“Nura” (the fire that burned the stick) is Yehuda Ha’maccabee who defeated the heirs of the Macedonian Greeks, saved the Jewish People, and killed the evil Greek king.

“Maya” (the water that extinguished the fire) is King Herod, who murdered every last member of the Hasmonean dynasty. “Maya” (מיא) is an acronym of several Hebrew phrases relating to Herod and his successors, including:

  1. “He was the son of Antipater”;
  2. “His mother was from Yisrael”; and
  3. “Agrippas, king of the Yehudim [from the Herodian dynasty].”

It also is an acronym of the Hebrew phrases:

  1. “It will destroy our Mikdash”;
  2. “Who will redeem us?”
  3. “Eliyahu and Mashiach together”; and
  4. “When will Mashiach come?”
[The Ba’al Shem does not explain why Rome and Mashiach should be alluded to at this point; perhaps because it was the Herodian kings who invited the Roman Empire to become involved in Eretz Yisrael, thus ushering in our current, final exile.]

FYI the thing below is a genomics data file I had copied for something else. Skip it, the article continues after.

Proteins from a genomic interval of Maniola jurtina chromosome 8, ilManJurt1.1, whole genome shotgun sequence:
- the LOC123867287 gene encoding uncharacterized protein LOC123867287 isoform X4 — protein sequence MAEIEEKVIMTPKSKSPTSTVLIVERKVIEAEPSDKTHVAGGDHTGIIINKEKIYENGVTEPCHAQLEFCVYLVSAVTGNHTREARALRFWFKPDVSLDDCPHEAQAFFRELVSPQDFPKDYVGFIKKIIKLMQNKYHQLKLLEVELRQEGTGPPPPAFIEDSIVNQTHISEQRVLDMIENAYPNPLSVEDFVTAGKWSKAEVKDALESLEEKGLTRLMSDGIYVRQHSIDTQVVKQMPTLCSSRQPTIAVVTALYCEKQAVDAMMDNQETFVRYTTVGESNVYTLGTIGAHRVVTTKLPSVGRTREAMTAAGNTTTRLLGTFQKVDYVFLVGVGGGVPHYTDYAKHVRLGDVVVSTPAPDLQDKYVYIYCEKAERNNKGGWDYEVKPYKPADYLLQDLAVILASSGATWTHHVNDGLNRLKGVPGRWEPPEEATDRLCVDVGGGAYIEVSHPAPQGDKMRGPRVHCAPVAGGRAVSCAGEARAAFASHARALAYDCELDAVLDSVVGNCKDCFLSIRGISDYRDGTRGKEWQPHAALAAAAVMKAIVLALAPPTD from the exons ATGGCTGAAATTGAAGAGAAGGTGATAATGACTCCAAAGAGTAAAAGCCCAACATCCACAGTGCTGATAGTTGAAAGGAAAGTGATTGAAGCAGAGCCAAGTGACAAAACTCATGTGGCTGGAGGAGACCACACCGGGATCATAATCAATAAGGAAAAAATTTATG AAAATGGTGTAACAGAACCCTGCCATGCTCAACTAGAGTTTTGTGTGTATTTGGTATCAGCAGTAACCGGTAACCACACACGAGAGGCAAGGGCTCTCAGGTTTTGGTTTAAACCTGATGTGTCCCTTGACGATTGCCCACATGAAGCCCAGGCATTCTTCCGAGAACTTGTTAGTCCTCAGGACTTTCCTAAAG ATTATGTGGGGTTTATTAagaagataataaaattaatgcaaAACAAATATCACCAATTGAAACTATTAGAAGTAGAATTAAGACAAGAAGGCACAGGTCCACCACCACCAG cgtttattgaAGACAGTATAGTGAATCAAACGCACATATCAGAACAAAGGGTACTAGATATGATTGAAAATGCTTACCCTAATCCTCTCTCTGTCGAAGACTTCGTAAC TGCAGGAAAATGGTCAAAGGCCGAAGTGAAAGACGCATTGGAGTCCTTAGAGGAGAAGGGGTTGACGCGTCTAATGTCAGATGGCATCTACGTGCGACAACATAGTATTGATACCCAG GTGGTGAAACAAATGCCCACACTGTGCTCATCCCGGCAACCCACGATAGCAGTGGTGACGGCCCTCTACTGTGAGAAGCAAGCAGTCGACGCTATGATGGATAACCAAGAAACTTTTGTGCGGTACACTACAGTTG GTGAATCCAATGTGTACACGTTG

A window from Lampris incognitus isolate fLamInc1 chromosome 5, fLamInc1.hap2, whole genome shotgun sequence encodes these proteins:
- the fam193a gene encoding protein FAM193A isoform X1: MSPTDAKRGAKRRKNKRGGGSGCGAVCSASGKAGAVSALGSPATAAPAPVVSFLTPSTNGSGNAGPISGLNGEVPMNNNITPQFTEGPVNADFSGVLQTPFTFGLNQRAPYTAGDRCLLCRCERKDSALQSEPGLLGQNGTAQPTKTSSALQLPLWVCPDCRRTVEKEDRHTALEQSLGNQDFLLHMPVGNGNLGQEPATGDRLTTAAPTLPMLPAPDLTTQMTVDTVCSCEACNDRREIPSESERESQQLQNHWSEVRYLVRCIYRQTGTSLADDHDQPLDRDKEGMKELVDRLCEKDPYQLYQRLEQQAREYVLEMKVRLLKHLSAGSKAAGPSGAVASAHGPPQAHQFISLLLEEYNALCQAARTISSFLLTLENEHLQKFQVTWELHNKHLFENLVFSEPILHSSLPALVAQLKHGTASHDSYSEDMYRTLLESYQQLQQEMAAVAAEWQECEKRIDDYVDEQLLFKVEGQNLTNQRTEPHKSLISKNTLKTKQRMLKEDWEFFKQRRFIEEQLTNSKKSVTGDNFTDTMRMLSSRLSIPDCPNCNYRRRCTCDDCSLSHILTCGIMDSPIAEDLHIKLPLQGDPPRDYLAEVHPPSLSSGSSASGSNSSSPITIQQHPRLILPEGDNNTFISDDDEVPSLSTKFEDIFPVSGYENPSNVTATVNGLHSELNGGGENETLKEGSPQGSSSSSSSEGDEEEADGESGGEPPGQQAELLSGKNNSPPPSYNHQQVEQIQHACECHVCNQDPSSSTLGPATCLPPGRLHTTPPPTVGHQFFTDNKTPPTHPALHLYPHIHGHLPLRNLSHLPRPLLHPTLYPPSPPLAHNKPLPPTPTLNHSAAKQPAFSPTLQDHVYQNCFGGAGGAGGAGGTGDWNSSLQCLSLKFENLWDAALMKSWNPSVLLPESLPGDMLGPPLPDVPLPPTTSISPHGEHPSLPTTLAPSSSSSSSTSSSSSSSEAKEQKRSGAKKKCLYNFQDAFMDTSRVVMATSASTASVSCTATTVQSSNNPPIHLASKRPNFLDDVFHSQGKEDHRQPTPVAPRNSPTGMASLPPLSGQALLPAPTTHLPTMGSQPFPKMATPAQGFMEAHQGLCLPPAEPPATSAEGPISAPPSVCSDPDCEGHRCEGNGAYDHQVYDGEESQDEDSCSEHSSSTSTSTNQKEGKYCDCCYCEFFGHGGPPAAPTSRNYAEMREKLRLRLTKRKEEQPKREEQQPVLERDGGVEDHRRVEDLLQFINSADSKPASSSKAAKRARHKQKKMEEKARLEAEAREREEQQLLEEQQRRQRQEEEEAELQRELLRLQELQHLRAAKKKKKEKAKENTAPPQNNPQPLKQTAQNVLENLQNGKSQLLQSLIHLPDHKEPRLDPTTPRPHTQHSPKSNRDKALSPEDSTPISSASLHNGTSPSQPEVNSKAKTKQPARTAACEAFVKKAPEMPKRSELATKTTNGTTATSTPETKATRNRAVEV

“Tora” (the ox that drank the water) refers to the Roman Empire. The Gematria of “Ha’shor” (השור), the Hebrew translation of “Tora” (Aramaic for: “the ox”) equals the Gematria of the Hebrew phrase: “This was Vespasian and his son Titus,” the two Roman generals (later Emperors) who conquered Eretz Yisrael and displaced the Herodian kings.

“Ha’shochet” (the one who slaughtered the ox) alludes to the Moslem Empire that eventually replaced the Roman Empire as the ruler of Eretz Yisrael and continues to be the cause of our current exile. “Shochet” (שוחט) is an acronym of the four “Mitzvot” that Moslems observe (though not as we do): Shechitah, U’milah, Chazir, Tevilah.

“Mal’ach Ha’ma’vet” (the angel of death that killed the Shochet) is “Gog U’magog,” about whom Yechezkel prophesied. The Gematria of “Mal’ach Ha’ma’vet” equals the Gematria of the Hebrew phrase: “The great king Gog from the land of Magog.”

Finally, “Ha’kadosh Baruch Hu” will destroy Gog and his hordes and return the Jewish People to our land. Amen, Kein yehi ratzon! (Ba’al Shem Mi’Michelstadt p.226)